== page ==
Conclusion Most of the extranodal cHL cases were secondary (97.96%) and significantly associated with unfavorable clinical features and lower response rate to standard treatment. To our knowledge, this is the first study to demonstrate that extranodal cHL is statistically associated with elevated monocyte-lymphocytes ratio.

Keywords: disease-free survival, extranodal, Hodgkin disease, monocyte-lymphocyte ratio, overall survival


How to cite this article:
El-Ashwah S, Fahmi MW, El-Badrawy A. Characteristics of extranodal classic Hodgkin lymphoma: a retrospective analysis of 175 patients. Egypt J Haematol 2020;45:148-55

How to cite this URL:
El-Ashwah S, Fahmi MW, El-Badrawy A. Characteristics of extranodal classic Hodgkin lymphoma: a retrospective analysis of 175 patients. Egypt J Haematol [serial online] 2020 [cited 2021 Sep 23];45:148-55. Available from: http://www.ehj.eg.net/text.asp?2020/45/3/148/319163




  Introduction Top


Hodgkin lymphoma (HL) is an uncommon malignancy [1]. Most cases are classic HL (up to 95%), and a minority of them are nodular lymphocyte-predominant HL (∼5%) [2]. The spread of HL is highly predicted. At the time of diagnosis, 80% of patients present with asymptomatic contiguous supradiaphragmatic lymphadenopathy. Inguinal lymph nodes involvement is less common [3]. Extranodal infiltration is less seen in HL than in non-Hodgkin’s lymphoma, and skeleton is the commonest extranodal site in HL [4].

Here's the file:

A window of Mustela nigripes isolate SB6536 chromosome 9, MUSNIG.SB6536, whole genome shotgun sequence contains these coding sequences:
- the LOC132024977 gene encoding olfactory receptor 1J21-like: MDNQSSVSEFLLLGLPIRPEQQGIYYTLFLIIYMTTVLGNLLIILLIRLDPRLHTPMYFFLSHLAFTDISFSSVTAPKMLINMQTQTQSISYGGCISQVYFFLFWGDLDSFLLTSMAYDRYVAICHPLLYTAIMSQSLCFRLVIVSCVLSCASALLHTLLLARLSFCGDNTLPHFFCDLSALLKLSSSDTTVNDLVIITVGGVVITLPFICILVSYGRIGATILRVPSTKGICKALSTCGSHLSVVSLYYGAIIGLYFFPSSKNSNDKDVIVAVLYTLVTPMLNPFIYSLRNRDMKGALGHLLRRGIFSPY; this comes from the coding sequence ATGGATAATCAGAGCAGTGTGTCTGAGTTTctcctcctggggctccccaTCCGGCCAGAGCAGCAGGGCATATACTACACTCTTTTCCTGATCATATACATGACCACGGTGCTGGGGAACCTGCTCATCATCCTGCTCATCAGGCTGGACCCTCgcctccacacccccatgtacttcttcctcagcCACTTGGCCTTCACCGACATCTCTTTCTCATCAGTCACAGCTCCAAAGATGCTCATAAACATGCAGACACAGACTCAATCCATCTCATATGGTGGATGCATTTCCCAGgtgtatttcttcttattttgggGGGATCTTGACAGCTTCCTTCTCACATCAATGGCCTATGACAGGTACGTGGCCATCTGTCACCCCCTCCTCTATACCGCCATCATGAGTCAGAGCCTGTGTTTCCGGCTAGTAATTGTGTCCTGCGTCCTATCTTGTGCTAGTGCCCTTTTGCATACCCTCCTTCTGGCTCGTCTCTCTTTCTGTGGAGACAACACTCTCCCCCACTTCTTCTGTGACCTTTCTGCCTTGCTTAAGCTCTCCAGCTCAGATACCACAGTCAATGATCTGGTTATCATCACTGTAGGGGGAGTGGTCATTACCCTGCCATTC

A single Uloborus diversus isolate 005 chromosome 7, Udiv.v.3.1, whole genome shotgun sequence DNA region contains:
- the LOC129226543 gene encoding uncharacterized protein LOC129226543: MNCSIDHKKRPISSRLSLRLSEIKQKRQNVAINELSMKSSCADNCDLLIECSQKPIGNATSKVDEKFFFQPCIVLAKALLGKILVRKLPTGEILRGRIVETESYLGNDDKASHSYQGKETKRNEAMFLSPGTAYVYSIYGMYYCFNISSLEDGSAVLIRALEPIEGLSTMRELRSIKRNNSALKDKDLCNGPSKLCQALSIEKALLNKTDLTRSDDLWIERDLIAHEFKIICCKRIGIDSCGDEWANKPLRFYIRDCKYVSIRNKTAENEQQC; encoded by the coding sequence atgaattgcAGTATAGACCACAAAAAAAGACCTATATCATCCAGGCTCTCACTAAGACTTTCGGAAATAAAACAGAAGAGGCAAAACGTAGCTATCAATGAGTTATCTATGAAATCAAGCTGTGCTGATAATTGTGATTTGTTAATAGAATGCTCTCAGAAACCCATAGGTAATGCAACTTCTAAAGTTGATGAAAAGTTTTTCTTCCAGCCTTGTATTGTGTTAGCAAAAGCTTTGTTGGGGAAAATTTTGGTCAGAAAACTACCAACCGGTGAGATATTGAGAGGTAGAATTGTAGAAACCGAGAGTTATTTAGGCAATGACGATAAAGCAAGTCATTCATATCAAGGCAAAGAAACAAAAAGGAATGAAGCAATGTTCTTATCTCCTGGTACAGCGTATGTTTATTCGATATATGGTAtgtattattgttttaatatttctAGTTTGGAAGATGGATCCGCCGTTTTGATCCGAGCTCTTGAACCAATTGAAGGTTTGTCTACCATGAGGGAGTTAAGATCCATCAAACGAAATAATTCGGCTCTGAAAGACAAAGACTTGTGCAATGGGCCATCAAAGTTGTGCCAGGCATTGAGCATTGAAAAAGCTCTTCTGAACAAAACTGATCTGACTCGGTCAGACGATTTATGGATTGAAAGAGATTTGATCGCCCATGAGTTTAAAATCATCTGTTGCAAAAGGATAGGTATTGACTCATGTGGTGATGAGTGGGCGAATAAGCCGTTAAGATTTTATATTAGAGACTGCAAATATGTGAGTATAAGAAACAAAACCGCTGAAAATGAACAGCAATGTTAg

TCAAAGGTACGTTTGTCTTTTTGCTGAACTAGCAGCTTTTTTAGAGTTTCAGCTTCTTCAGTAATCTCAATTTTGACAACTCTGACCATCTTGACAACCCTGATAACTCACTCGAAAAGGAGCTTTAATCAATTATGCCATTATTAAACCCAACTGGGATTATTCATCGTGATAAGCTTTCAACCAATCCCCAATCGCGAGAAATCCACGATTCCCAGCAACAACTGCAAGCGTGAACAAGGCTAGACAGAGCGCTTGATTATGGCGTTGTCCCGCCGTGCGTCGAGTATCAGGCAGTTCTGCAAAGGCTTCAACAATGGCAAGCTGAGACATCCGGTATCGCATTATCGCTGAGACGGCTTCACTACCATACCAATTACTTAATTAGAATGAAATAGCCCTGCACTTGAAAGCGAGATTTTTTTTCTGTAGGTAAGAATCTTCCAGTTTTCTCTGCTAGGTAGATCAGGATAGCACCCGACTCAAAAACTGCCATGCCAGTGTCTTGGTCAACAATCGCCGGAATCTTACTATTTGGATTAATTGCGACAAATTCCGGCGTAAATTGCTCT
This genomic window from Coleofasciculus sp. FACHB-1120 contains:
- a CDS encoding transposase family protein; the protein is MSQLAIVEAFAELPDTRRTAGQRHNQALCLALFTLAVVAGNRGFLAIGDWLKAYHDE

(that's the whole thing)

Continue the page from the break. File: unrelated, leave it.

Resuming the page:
Primary extranodal lymphoma (ENL) is defined as a lymphoma that originates in non-nodal sites, whereas secondary ENL usually accompanies nodal infiltration, either it originates in lymph node and spreads to adjacent non-nodal site or spreads hematogenously to extranodal sites. ENL is likely to be more than previously recognized [5]. A large retrospective study found extralymphatic HL is a rare presentation with poor prognosis [6].

Introduction of positron emission tomography/computed tomography (PET/CT) scanning into the staging of HL adds significantly more accurate information to the other standard radiological studies [4], as initial staging is pivotal for detection of extranodal sites and affecting treatment plans [7].

Although the International Prognostic Score (IPS) can predict outcomes in newly diagnosed advanced-stage classical Hodgkin lymphoma (cHL), it is not predictive for limited stage [8].